While at CAMFT, Richard was primarily responsible for, among other things, the successful effort to criminalize sex between a patient and a therapist. He was successful in extending the laws of psychotherapist-patient privilege to MFTs, thereby giving patients the same level of privacy protection as when seeing a psychiatrist or psychologist. He fought tirelessly and successfully for the right of MFTs to refer to themselves as "psychotherapists," to perform psychological testing services, to be appropriately reimbursed by California’s Victims of Crime Program, and to be employed in county mental health agencies throughout California.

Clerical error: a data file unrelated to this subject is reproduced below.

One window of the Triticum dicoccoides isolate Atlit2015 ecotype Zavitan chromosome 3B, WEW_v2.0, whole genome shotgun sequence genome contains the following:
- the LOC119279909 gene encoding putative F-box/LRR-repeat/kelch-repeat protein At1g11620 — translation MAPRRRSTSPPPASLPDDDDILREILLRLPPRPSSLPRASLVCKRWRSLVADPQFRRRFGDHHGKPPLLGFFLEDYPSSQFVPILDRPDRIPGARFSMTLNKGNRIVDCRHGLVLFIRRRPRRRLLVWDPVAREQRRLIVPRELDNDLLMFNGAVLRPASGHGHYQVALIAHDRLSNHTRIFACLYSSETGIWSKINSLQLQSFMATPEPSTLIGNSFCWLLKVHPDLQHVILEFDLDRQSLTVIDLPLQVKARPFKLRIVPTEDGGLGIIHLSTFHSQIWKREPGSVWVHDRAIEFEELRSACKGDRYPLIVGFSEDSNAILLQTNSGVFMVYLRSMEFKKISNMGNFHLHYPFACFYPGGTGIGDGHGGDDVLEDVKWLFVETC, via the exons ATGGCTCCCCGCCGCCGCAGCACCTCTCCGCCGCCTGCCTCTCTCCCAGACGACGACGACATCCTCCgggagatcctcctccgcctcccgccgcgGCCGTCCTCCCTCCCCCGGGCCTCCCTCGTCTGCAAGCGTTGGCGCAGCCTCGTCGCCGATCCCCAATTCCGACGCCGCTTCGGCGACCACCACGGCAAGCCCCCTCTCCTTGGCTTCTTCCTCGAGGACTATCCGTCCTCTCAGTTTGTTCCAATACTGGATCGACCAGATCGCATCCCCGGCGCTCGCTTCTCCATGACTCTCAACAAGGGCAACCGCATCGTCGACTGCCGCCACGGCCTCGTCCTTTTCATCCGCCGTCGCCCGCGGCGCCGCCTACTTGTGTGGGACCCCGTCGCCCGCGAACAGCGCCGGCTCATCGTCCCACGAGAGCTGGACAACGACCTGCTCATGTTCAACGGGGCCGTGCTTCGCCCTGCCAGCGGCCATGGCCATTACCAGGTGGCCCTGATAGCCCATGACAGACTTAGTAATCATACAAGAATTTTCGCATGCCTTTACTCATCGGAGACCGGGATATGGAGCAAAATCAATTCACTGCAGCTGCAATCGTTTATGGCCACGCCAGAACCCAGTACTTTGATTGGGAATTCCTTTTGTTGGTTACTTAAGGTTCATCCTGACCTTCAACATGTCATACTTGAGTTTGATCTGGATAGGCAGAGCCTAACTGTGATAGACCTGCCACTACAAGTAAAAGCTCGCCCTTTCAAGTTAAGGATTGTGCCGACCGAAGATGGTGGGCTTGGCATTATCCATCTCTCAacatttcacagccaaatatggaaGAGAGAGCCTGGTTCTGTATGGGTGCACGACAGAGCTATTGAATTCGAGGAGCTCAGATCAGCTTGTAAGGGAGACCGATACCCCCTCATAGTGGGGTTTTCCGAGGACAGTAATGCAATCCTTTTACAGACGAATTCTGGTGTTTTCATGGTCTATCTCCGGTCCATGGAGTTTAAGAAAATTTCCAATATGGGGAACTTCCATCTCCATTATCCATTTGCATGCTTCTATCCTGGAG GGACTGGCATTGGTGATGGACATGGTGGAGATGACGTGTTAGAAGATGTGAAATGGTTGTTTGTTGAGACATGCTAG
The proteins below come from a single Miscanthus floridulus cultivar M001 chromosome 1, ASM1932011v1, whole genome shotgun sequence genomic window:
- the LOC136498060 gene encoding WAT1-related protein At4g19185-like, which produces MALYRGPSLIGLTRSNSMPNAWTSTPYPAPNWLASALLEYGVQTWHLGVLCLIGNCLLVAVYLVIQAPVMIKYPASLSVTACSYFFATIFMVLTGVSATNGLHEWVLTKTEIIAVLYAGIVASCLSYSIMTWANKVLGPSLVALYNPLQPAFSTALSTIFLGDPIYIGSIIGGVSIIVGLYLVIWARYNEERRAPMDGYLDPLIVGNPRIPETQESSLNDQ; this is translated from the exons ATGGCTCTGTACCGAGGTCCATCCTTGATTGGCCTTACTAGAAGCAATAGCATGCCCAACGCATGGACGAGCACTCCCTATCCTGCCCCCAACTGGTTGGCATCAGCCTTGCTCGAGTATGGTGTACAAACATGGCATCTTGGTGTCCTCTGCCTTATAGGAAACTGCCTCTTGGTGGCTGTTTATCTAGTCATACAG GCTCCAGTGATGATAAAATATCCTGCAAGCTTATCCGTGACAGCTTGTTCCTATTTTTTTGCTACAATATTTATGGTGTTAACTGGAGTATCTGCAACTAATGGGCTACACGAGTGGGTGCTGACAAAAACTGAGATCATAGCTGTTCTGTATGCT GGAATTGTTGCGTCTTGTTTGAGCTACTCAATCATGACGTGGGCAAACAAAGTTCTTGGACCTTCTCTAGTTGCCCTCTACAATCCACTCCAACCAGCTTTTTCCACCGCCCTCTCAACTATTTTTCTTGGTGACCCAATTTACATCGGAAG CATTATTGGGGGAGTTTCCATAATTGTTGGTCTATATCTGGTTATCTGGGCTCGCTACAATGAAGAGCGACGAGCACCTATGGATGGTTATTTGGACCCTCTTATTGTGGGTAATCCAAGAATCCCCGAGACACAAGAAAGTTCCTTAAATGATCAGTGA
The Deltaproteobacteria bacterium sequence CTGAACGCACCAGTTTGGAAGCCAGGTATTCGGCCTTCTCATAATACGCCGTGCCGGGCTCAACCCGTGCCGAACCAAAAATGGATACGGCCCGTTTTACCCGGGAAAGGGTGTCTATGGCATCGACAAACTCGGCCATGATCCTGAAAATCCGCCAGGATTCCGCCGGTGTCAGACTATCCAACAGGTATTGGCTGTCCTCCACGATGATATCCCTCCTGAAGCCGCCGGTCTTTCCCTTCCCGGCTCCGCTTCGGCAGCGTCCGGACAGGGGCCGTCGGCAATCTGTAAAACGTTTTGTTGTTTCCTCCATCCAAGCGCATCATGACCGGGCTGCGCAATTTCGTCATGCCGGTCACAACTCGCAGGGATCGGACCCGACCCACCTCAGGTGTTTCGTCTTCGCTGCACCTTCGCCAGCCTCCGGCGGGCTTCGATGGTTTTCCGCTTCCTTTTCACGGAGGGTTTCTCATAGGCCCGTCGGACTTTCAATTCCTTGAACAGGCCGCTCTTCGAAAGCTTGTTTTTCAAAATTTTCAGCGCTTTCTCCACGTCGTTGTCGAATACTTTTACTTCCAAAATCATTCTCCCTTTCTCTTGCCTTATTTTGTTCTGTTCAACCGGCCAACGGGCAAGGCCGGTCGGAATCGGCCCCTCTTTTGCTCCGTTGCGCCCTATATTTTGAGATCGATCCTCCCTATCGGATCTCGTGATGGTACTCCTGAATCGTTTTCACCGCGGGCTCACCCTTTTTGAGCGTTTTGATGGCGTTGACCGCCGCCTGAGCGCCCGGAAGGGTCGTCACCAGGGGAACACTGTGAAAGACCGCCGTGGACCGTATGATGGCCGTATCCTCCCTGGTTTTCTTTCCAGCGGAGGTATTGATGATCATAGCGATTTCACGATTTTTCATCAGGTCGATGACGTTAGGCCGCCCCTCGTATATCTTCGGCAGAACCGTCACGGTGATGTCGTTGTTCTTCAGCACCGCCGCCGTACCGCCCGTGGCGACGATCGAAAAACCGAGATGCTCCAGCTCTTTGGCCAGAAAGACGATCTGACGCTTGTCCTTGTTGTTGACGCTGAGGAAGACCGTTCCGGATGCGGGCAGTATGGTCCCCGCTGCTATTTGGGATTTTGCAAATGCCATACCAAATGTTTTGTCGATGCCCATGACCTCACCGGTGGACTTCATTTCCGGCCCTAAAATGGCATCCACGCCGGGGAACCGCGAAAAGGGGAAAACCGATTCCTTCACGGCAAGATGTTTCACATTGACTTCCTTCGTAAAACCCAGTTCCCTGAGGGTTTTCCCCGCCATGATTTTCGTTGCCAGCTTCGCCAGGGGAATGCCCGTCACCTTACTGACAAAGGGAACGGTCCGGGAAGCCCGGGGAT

Richard was admitted to the Bar in New York (1969) and in California (1973). While practicing in New York, he served as a public defender, and later, as an Assistant District Attorney. Shortly after moving to California, he worked for the San Diego County Human Relations Commission as their Law and Justice Officer. While there, he worked successfully to achieve greater racial diversity in the criminal jury selection system and to expose and stop police abuse. For such work with that agency, he was the recipient of the Civil Libertarian of the Year Award by the San Diego Chapter of the American Civil Liberties Union.